In a longitudinal study, infants' habituation and mothers' encouragement of attention were assessed at 5 months, and toddlers' language comprehension, language production, and pretense play and mothers' encouragement of attention were assessed at 13 months. Structural equation modeling was used to examine the unique contributions of infant habituation and maternal stimulation to toddlers' cognitive abilities. Habituation predicted language comprehension, pretense play, and a latent variable of language and play after the influences of both 5- and 13-month maternal encouragement of attention were partialed. Likewise, early maternal encouragement of attention explained unique variance in toddlers' language comprehension and the language-and-play latent variable after infant habituation was controlled. These findings indicate that links between early habituation and later cognitive development are direct and not solely mediated by maternal stimulation, and that maternal stimulation of young infants influences the development of children's representational competence over and above infants' own information-processing abilities.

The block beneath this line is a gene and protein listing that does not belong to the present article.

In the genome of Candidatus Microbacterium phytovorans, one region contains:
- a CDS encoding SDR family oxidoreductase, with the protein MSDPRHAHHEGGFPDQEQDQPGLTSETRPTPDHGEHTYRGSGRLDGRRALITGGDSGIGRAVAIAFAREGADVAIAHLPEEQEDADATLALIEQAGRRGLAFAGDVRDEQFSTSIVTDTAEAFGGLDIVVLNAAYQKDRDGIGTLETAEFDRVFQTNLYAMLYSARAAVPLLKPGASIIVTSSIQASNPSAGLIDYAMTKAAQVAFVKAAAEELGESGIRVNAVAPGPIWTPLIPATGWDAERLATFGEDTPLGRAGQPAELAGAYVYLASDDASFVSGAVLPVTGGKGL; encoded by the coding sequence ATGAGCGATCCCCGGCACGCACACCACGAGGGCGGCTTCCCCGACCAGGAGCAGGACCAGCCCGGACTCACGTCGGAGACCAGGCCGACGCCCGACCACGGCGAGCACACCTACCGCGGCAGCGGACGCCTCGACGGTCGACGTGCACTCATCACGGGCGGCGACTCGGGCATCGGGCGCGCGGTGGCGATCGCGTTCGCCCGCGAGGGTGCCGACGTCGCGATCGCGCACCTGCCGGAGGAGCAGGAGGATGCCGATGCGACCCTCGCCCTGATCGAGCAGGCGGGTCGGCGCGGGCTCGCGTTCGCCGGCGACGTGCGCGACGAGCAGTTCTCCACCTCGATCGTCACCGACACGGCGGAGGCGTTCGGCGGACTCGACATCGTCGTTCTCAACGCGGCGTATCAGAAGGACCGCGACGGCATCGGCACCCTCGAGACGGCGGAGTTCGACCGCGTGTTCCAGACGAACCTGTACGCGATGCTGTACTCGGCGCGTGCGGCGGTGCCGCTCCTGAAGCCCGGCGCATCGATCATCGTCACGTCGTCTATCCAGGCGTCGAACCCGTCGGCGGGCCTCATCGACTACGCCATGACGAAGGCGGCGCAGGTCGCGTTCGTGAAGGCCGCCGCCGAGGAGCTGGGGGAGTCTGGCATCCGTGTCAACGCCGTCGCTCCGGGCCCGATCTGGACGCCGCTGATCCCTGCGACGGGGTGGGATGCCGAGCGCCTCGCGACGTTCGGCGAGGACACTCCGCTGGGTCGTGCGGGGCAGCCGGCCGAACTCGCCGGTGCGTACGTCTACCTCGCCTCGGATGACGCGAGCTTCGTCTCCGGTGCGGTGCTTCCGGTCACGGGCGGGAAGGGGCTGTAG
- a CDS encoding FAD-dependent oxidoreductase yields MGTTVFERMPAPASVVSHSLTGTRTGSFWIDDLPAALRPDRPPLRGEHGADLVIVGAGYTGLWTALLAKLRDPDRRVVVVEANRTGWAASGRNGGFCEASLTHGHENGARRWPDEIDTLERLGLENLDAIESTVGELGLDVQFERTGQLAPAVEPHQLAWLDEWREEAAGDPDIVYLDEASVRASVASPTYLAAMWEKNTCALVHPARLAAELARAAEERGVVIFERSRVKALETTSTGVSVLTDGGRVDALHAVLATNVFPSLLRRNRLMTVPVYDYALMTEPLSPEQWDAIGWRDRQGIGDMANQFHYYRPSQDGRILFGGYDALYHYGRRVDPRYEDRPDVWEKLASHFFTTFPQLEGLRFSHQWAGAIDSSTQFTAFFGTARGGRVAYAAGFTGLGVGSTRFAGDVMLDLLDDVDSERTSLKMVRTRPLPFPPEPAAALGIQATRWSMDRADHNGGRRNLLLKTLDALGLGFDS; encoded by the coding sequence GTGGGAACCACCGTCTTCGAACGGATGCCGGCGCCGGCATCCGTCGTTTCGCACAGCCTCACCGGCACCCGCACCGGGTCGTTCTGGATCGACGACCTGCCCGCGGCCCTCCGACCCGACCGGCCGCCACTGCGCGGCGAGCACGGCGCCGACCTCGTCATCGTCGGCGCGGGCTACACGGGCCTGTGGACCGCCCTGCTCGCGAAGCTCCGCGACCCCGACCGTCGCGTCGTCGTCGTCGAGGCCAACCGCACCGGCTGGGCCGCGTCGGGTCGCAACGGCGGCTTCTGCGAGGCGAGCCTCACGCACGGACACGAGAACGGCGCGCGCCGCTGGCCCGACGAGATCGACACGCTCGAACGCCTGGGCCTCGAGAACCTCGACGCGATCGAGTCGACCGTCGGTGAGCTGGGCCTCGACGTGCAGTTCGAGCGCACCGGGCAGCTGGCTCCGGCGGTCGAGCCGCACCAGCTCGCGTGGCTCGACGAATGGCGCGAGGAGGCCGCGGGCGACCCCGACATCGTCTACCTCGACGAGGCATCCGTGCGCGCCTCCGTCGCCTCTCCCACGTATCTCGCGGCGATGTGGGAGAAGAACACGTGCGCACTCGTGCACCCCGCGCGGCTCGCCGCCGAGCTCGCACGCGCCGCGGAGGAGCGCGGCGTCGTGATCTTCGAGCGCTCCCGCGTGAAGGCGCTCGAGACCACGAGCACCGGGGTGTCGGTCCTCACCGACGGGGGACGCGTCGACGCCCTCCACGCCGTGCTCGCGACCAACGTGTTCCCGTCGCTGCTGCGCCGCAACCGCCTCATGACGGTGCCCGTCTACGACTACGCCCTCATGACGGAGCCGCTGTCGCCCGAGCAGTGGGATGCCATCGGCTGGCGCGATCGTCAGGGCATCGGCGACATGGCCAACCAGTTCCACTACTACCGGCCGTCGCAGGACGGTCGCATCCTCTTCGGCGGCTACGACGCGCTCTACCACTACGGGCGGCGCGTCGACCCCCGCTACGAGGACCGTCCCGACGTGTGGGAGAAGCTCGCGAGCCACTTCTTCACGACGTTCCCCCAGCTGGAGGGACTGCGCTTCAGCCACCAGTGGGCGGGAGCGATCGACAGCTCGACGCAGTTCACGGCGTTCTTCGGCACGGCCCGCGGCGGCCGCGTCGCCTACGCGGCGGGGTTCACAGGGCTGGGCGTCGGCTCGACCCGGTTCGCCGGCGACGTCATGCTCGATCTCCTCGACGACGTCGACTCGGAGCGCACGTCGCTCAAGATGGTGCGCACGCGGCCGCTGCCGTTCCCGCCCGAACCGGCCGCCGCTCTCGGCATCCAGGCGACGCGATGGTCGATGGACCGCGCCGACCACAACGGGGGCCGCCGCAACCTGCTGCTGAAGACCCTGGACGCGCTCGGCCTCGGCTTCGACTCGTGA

|Original language||English (US)|
|Number of pages||14|
|State||Published - Jun 1989|
ASJC Scopus subject areas
- Pediatrics, Perinatology, and Child Health
- Developmental and Educational Psychology